(PRWEB) February 1, 2006
Jon Entine (Click here for bio), adjunct fellow at the American Enterprise Institute’s National Research Initiative, scholar in residence at Miami University in Ohio, and a contributing author and editor of Let Them Eat Precaution: How Politics Is Undermining the Genetic Revolution in Agriculture (AEI Press, January 2006 -- click here to view) will be hosting an event on the upcoming WTO Biotech verdict on Tuesday February 14, 2006 at the Wohlstetter Conference Center in Washington, D.C. (See event details below for more information).
According to Jon Entine, more than one million children die each year and another half million go blind or suffer from infections, measles, or malaria because of a lack of Vitamin A. Yet a revolutionary solution to this malignant crisis -- a vitamin-enhanced version of the world’s most popular staple called Golden Rice—remains unutilized, the victim of trade disputes and anti-genetic science advocacy groups even though it has been proven to be safe and it is being developed patent-free by scientists from around the world.
Entine and his British and American co-authors explain why the fate of millions of the world's poor and malnourished hangs in the balance as the World Trade Organization prepares to issue its long awaited landmark ruling on the six-year embargo on biotech crops by the European Union. Expected on February 7th, the WTO verdict on the case filed by the United States, Canada, and Argentina, and joined by many of the world's leading farming countries, may determine whether innovative technologies will continue to suffer from the effects of the "precautionary principle" -- the controversial notion that innovation should be shelved unless all risks can be avoided.
Among the key points made in Let Them Eat Precaution:
Cultural politics and trade disputes, not science, pose the biggest hurdles in developing genetically modified products.
- Countless independent scientific studies have shown that biotech farming can dramatically reduce reliance on costly and environmentally harmful chemicals, with results as safe and healthy as organic products.
- Bioengineering has created new kinds of soybeans, wheat, and cotton that generate natural insecticides (making them more resistant to pests and drought and increasing yields); nutrition-added fruits, vegetables, and grains; and futuristic "farmaceuticals"—life-saving medicines made by melding agricultural methods with advanced biotechnology.
- Even though the National Academy of Sciences issued a report two years ago calling the fears of anti-biotechnology "scientifically unjustified," noting that genetic engineering is "not an inherently hazardous process,” opponents—including well-funded environmental groups such as Greenpeace and Friends of the Earth; organic advocates; religious groups such as Christian Aid; and "socially responsible" investors—argue that the U.S. government and multinational corporations are ushering in an age of "Frankenfoods."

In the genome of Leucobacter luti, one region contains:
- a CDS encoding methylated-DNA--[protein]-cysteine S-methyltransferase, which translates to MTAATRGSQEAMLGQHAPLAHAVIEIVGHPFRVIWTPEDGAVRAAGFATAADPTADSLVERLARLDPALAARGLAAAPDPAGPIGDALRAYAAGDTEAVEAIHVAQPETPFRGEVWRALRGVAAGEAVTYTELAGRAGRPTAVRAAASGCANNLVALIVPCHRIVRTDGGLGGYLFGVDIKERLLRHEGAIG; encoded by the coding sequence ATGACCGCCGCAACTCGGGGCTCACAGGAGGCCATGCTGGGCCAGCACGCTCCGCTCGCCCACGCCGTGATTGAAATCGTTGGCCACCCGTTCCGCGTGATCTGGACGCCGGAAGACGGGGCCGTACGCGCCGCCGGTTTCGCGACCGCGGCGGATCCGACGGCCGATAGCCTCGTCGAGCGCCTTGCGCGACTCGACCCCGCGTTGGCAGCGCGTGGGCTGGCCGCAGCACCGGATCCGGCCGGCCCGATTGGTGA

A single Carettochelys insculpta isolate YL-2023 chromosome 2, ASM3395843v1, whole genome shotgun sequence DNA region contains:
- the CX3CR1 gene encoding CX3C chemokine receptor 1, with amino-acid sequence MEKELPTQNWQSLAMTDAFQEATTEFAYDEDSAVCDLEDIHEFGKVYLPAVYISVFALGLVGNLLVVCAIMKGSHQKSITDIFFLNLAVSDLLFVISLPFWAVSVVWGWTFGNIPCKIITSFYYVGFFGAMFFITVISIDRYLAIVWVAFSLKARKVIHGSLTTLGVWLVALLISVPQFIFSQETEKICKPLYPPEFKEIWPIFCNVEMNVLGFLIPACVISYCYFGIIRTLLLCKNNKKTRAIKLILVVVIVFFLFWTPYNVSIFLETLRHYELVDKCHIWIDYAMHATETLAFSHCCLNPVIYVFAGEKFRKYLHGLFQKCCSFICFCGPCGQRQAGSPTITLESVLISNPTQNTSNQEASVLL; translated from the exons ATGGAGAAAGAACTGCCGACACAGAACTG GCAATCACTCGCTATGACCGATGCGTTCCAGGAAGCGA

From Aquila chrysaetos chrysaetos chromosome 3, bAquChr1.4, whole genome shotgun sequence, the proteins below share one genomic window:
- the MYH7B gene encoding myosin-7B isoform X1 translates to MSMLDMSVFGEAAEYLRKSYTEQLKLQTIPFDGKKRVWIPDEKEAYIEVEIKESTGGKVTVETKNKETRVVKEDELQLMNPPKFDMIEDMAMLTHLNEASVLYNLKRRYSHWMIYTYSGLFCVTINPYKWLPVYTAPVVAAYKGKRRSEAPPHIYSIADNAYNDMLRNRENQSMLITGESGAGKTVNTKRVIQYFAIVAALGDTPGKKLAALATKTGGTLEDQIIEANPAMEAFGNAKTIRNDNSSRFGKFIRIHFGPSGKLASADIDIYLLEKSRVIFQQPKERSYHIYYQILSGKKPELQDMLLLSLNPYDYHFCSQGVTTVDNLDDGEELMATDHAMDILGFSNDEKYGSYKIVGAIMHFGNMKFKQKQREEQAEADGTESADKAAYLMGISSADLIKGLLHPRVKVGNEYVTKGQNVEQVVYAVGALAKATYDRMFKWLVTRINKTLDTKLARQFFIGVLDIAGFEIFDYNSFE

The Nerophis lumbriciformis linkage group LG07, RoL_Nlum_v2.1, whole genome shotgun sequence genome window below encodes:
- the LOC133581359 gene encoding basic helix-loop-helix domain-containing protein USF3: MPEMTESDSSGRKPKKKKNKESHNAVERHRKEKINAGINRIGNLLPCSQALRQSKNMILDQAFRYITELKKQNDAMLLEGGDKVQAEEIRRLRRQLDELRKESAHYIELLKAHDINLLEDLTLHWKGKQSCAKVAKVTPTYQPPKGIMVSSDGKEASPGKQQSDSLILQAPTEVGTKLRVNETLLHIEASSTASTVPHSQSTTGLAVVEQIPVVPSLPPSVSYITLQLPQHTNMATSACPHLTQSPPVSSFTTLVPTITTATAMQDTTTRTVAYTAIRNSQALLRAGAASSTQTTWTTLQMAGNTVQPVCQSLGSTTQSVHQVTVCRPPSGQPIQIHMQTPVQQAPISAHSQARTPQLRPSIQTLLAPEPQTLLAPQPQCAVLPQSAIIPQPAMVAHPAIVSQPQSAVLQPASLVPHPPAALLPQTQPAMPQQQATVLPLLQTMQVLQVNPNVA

- Ironically, while the political battle simmers in Europe and North America, fast-growing countries such as China, India, Brazil, and even Iran are growing record amounts of genetically modified (GM) cotton and rice altered to resist insects which reduces the use of chemical pesticides. The acreage devoted to GM crops is growing at double-digit rates, increasing to 222 million acres last year, although growth in the U.S. and other major farming countries is slowing because of political opposition.
Jon Entine, editor and coauthor of Let Them Eat Precaution can be interviewed about the WTO dispute and biotech crops. He can be reached at (513) 527-4385 (office) or (513) 319-8388 (cell).
To receive a complimentary copy of Let Them Eat Precaution, or for other media inquiries, please contact Veronique Rodman at AEI, at (202) 862-4870.
UPCOMING EVENT ON THE PRECAUTIONARY PRINCIPLE:
Panic Attack: The New Precautionary Culture, the Politics of Fear, and the Risks to Innovation
Cosponsored by the UK Institute of Ideas
To register: http://www.aei.org/event1246
WHEN: Tuesday, February 14, 2006, 9:00 AM-4:30 PM
(Registration: 8:45 AM)
Our culture is in the grip of the “precautionary principle,” and from agricultural biotechnology and biomedicine to geopolitics and international business, risk aversion has become a defining and paralyzing ethic of our time. This conference will promote discussion of why so many aspects of contemporary life have been affected by our aversion to risk, and suggest that only by challenging the wider risk-averse culture can we hope to rediscover a sense of purpose about progress and a desire to experiment with new ways of doing things.
Introduction: Jon Entine, AEI
The Politics of Fear
Frank Furedi, University of Kent
Roger Bate (discussant and moderator)
Culture and Education
Claire Fox, UK Institute of Ideas
Christina Hoff Sommers, AEI
Charles Paul Freund, Reason (moderator)
Law and Business
Philip K. Howard, Covington and Burling
Jon Entine, AEI
Robert Pollock, The Wall Street Journal (moderator)
Keynote Address: The Precautionary Principle and the International Conflict over Agricultural Biotechnology
Lester Crawford, Policy Directions, Inc., former FDA commissioner
Media and Science
Tony Gilland, UK Institute of Ideas
James K. Glassman, AEI
Ron Bailey, Reason
Jon Entine, AEI (moderator)
Can We Rediscover Our Purpose and Commitment to Innovation?
Frank Furedi, University of Kent
Alan Wolfe, Center for Religion and American Public Life, Boston College
Tony Gilland, UK Institute of Ideas (moderator)
Wohlstetter Conference Center, Twelfth Floor, AEI
1150 Seventeenth Street, N.W., Washington, D.C. 20036
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